Recycle Nutrient Solution To Prevent Groundwater Pollution

Guodong (David) Liu, Ph.D. has concluded applied research on recycling the nutrient solution used for greenhouse vegetable production to prevent groundwater pollution. He determined whether recycling could result in an accumulation or deficiency of elements which would be deleterious to plant growth, product quality, and the dietary value of vegetables.

“Complex fertilizer systems have been developed to maintain appropriate concentrations of all elements in recycled systems. We compared a much simpler system in which all excess solution drained from the plants was recycled without adjustment or dilution compared with a system with no recycling as a control”, Dr. Liu said.

Crops of greenhouse tomato (Solanum lycopersicon L.) were grown for two years to compare the systems. Differences in composition of solution drained from the plants developed gradually over more than one month.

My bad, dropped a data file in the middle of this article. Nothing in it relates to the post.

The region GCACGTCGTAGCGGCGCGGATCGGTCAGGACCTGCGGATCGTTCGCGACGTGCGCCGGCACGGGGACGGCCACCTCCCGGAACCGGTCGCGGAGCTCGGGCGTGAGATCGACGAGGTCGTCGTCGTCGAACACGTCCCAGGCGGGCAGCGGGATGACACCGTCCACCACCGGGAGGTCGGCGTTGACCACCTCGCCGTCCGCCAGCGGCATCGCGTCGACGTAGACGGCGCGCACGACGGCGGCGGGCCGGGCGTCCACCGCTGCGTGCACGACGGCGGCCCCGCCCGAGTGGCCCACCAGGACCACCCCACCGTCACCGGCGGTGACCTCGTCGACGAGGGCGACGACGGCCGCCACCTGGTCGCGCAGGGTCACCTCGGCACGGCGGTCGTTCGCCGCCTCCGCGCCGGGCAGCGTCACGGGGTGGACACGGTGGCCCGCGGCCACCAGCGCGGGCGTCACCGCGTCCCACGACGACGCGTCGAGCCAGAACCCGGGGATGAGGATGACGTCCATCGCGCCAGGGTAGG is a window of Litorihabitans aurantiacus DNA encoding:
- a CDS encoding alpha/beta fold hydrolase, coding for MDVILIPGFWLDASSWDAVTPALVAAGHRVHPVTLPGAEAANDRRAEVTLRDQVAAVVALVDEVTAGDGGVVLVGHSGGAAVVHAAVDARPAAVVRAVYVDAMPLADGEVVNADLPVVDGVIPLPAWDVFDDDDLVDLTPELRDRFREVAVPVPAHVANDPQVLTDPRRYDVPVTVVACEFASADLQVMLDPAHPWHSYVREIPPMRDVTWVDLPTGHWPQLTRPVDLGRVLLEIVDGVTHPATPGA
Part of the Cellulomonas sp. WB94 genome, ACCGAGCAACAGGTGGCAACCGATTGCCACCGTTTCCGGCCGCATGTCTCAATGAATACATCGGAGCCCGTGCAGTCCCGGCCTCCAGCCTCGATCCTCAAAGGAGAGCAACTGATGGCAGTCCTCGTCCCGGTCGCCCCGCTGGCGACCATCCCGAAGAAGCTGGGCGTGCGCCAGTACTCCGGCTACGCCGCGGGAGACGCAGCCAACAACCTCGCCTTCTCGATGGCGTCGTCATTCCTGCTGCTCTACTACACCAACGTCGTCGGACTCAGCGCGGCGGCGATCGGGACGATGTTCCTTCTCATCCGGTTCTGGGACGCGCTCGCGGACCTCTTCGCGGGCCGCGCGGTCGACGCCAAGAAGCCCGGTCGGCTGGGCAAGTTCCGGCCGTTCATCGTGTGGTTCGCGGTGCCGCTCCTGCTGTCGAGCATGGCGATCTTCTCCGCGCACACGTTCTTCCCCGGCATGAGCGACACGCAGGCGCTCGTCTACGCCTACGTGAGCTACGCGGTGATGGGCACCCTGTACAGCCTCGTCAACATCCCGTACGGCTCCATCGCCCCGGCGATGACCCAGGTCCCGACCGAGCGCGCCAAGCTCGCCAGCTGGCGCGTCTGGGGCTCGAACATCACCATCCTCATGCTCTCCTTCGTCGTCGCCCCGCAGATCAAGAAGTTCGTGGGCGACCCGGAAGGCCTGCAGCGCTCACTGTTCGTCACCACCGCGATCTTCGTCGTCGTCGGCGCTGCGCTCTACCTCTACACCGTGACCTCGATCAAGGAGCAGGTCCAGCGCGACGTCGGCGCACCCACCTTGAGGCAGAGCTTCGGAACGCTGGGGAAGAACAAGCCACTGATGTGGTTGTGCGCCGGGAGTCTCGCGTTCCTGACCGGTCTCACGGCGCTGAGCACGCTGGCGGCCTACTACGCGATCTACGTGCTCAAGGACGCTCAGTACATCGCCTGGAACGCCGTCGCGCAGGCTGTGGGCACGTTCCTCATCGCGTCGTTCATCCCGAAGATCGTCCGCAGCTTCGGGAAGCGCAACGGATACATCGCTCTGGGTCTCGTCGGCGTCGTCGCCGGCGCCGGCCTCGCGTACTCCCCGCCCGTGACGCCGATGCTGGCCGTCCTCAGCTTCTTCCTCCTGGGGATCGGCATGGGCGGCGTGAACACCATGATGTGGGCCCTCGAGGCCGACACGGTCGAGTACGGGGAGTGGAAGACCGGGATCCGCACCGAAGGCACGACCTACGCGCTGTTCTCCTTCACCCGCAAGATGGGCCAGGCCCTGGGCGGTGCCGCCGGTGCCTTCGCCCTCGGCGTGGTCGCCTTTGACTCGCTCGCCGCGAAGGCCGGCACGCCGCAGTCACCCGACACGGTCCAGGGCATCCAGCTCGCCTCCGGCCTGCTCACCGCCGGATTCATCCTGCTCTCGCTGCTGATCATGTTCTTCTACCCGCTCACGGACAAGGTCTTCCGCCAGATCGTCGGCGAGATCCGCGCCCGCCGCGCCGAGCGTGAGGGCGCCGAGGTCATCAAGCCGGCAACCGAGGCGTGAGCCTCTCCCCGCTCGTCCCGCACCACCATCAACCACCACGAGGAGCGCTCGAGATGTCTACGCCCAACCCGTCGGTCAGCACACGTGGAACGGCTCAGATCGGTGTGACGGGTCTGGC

The transition from vegetative to fruit growth, which coincided with warmer weather, resulted in a decreased demand for nitrate and other nutrients. Additionally, an increase in electrical conductivity (EC) of water drained from the root zone was noted.

The composition of the fresh solution supplied to the plants was adjusted accordingly. It took a longer time to re-establish an optimum composition for recycled compared with control watering. EC tended to increase in the recycled system.

Recycling decreased total yield and fruit size, but marketable yield was unaffected. The marketable fraction increased in the recycled treatment primarily as a result of fewer fruit with cracked skin.

This effect was consistent across the seven cultivars tested. The cultivars did not differ in their response to the two watering systems.

Dr. Liu is Assistant Professor & Crop Nutrition Specialist in the UF/IFAS Horticultural Sciences Department in Gainesville, Florida

Recycling the nutrient solution used for greenhouse vegetable production can prevent groundwater pollution.

Posted: November 30, 2012

Category: Agriculture
Tags: Panhandle Agriculture, Recycling Plant Nutrients, Vegetables, Water Issue

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